Projects of the Klassik Stiftung Weimar are funded by the European Regional Development Fund (ERDF) and the Free State of Thuringia, represented by the State Chancellery of Thuringia, Department of Culture and the Arts.
On 12 March 2018, the Klassik Stiftung Weimar was awarded the German Bridge Construction Prize in the category “Pedestrian and Bicycle Bridges” in recognition of its restoration of the historical Swinging Bridge in the Park on the Ilm.
According to the jury, the preservation of the Goethe-era “Swinging Bridge” was a perfect example of how to responsibly maintain Germany’s structural cultural heritage. Thanks to engineers who dismantled the historical structure into its individual elements, and then analysed and experimentally assessed them, it was possible to preserve the original bridge in a completely functional and “swinging” condition. “The result is not a new bridge with a historical appearance, but a largely preserved original which is safeguarded for the future,” commended the jury.
“A reconstruction is never as good as the original,” explained Johann Philipp Jung, director of Castles, Gardens and Buildings of the Klassik Stiftung Weimar and head architect of the restoration project. “That’s why I’m very happy we were able to sustainably merge historical landmark preservation and unrestricted usage in restoring the Swinging Bridge which is so important for the Ilm Park. And naturally it’s wonderful to see our extra efforts rewarded by the German Bridge Construction Prize of 2018.”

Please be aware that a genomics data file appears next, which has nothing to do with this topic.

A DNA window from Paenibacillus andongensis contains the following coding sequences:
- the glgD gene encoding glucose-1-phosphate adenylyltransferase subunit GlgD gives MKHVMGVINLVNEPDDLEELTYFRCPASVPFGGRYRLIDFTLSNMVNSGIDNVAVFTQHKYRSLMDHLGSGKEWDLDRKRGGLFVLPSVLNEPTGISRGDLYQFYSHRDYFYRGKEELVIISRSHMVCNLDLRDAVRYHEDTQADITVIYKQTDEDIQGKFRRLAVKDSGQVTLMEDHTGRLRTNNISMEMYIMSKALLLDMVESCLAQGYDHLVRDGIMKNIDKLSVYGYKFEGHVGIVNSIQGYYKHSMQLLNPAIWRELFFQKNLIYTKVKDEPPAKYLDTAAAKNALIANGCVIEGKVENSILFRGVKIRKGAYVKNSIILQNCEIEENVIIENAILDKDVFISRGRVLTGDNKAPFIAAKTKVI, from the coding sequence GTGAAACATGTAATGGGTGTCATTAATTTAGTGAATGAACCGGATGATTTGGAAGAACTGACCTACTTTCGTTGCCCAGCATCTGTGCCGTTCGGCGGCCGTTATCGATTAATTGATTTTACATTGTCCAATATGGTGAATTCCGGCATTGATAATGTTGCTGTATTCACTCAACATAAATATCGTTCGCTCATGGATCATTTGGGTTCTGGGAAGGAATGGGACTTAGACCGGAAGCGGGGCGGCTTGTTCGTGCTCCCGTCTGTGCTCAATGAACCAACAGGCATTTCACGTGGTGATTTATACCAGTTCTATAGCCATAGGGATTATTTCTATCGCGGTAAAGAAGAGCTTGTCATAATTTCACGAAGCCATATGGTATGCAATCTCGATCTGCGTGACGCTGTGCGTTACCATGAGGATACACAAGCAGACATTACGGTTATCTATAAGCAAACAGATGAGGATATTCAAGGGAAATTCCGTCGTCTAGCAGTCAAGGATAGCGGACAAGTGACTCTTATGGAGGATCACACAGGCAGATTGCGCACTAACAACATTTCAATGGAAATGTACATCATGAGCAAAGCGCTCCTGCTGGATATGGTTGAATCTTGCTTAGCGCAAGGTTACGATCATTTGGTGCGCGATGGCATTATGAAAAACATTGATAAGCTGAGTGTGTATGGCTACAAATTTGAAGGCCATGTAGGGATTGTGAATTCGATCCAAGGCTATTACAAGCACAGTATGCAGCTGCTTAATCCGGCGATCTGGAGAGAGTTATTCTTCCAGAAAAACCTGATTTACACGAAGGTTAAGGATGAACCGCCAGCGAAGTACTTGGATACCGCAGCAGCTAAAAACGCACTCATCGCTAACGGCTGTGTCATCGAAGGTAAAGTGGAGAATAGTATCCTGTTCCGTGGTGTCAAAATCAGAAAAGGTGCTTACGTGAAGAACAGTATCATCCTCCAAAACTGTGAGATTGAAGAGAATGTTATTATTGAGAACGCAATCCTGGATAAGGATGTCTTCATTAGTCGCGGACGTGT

The restoration of the chain bridge, built in 1833, was necessary after flooding in June 2013 caused severe damage to the structure. The repair work continued until December 2014, during which the Klassik Stiftung succeeded in salvaging the historical metal suspension bridge in its entirety. In a very time-consuming process, all 100 original, hand-crafted chain links were individually examined and tested for their load-bearing capacity. The researchers ascertained that they all met today’s static, load-bearing requirements. Additional restoration measures included the replacement of the wooden sections and bridge moorings, as well as the restoration of the ramps.
The Court Master Builder Karl Friedrich Steiner (1774-1840) built the Swinging Bridge in 1833 as a “true” suspension bridge after Grand Duke Carl August had designed and completed the landscaped Park on the Ilm from 1778 to 1828. The suspension method in bridge-building was still rather new in 1833. The first iron chain bridge was built in England in 1741, and others were constructed in North America at the beginning of the 19th century. Compared with the conventional, “stable” stone or wooden-plank bridges of that time, the swinging chain bridge across the Ilm River caused such a sensation that it came to be called the “Swinging Bridge” ever since. The Swinging Bridge is part of the “Classical Weimar” UNESCO World Heritage ensemble and is one of the oldest, functional chain bridges in Europe.